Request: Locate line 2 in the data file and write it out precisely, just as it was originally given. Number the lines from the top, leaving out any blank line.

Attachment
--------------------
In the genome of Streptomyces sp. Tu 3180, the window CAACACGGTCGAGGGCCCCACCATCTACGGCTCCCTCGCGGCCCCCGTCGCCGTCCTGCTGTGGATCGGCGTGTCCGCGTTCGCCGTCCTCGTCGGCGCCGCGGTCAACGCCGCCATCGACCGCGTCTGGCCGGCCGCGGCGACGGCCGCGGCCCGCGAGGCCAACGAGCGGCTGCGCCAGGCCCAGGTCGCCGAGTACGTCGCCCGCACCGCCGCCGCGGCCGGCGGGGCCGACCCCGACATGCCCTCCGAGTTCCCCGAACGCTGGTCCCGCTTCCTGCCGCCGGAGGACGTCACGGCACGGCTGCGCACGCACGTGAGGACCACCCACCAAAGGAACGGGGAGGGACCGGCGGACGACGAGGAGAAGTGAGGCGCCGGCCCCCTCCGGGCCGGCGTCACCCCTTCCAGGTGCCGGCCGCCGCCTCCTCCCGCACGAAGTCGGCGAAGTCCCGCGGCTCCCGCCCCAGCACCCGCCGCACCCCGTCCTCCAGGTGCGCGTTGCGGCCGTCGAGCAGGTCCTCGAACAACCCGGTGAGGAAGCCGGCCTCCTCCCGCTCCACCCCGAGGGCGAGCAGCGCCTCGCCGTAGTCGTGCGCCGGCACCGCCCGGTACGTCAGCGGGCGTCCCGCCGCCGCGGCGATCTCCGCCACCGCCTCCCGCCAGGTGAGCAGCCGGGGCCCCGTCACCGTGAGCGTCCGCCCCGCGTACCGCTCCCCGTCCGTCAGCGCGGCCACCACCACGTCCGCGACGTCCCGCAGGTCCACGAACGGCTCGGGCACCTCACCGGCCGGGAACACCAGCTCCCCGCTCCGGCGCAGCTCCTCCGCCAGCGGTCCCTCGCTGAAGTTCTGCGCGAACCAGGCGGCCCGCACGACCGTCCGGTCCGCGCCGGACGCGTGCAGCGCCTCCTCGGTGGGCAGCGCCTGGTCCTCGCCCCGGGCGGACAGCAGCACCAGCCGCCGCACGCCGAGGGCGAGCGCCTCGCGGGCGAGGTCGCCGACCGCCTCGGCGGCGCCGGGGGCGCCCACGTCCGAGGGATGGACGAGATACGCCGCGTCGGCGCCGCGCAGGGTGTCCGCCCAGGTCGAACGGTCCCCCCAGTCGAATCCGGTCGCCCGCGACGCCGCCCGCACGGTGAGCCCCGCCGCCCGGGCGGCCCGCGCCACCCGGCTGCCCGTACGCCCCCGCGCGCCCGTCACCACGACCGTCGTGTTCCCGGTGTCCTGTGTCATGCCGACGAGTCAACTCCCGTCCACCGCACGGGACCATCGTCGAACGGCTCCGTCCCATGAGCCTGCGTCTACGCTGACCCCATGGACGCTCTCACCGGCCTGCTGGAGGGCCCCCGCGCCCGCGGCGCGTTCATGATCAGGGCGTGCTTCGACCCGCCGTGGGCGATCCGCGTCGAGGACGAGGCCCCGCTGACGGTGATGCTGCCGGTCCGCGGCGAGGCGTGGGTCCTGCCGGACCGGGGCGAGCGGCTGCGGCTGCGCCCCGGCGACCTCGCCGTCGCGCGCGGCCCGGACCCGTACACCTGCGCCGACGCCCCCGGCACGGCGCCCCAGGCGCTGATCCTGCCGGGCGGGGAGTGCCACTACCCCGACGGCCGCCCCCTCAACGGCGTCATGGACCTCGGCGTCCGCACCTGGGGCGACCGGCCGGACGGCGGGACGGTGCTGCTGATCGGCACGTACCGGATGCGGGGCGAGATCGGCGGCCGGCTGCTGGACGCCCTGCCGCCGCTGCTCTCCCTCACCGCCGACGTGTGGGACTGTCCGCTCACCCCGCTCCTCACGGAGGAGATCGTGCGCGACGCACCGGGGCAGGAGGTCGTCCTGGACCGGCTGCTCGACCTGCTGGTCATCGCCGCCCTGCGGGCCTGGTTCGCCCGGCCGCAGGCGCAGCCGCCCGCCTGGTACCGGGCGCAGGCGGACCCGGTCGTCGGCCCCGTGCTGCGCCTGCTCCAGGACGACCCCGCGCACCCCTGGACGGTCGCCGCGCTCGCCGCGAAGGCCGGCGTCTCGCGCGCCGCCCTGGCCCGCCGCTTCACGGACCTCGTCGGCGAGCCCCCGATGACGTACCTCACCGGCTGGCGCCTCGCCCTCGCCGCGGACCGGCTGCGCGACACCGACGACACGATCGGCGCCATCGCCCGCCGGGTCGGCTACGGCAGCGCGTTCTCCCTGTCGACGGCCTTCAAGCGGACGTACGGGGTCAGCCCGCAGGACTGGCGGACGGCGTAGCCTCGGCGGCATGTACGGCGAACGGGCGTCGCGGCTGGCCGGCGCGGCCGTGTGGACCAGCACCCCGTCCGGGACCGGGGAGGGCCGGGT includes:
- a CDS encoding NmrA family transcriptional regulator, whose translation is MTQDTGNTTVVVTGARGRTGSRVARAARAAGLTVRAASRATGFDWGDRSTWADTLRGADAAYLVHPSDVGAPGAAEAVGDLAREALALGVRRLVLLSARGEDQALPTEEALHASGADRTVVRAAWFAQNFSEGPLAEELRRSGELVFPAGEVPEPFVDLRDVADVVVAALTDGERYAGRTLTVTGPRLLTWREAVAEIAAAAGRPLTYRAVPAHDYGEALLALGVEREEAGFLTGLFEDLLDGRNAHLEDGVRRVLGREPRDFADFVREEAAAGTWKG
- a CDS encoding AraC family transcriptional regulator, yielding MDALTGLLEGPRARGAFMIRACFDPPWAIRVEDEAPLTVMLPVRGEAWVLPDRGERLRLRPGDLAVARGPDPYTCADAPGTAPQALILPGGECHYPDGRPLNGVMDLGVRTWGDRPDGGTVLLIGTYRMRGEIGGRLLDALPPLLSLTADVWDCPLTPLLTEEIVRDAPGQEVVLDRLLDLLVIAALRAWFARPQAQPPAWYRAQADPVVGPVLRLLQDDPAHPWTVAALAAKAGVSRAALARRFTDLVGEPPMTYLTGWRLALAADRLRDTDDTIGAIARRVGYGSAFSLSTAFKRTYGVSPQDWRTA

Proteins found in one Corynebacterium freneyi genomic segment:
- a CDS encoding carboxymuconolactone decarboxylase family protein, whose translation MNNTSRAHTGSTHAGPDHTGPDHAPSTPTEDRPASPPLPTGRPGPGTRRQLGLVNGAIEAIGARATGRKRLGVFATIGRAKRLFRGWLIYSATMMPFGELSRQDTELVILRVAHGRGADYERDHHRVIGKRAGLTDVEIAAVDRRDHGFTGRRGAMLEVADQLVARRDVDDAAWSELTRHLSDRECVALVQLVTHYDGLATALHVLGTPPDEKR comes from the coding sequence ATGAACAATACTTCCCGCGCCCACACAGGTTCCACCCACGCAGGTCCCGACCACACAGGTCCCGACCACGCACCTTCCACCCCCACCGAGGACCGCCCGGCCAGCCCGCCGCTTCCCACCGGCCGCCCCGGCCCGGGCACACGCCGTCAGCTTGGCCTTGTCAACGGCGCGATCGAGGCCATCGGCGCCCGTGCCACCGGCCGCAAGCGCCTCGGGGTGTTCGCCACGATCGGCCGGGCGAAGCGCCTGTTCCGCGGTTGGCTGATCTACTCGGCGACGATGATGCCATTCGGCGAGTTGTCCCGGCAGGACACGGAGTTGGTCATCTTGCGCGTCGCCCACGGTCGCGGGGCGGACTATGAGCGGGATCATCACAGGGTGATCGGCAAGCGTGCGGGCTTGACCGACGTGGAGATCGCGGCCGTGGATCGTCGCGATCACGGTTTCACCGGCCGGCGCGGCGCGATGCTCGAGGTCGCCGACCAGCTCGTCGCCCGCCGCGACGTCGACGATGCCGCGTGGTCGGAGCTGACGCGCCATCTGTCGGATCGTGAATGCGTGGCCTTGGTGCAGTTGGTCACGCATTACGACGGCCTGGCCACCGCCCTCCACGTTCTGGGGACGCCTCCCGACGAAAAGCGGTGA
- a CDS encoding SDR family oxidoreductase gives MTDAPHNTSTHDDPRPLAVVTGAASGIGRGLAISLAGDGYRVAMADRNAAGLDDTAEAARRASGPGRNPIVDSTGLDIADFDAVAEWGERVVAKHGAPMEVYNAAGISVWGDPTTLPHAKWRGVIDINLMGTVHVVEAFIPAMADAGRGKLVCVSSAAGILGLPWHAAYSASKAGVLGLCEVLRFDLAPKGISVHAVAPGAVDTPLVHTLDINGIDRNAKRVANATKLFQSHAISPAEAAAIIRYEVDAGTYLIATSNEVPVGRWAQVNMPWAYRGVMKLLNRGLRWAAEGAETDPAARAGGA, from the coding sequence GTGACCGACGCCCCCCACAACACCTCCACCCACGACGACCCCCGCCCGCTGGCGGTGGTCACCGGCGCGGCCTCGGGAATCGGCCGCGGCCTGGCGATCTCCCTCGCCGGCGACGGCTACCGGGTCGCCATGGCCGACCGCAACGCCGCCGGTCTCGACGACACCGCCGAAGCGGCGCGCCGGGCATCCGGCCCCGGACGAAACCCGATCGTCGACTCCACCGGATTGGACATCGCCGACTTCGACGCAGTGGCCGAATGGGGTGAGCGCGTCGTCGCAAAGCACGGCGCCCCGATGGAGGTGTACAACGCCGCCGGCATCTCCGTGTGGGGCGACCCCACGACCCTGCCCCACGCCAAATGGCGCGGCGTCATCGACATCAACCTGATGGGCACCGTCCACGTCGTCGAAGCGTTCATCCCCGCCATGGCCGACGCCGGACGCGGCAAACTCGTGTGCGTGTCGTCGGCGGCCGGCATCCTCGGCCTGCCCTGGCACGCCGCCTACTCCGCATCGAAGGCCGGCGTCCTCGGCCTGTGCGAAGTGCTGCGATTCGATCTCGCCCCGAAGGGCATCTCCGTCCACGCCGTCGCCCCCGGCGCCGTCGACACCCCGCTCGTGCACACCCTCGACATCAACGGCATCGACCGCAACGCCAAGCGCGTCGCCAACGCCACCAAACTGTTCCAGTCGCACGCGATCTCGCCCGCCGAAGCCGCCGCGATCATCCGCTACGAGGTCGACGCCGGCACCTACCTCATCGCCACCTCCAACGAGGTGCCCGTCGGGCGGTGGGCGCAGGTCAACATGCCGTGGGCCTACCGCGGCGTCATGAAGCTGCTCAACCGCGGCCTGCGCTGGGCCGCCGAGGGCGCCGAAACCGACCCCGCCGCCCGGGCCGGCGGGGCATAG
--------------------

- a CDS encoding NmrA family transcriptional regulator, whose translation is MTQDTGNTTVVVTGARGRTGSRVARAARAAGLTVRAASRATGFDWGDRSTWADTLRGADAAYLVHPSDVGAPGAAEAVGDLAREALALGVRRLVLLSARGEDQALPTEEALHASGADRTVVRAAWFAQNFSEGPLAEELRRSGELVFPAGEVPEPFVDLRDVADVVVAALTDGERYAGRTLTVTGPRLLTWREAVAEIAAAAGRPLTYRAVPAHDYGEALLALGVEREEAGFLTGLFEDLLDGRNAHLEDGVRRVLGREPRDFADFVREEAAAGTWKG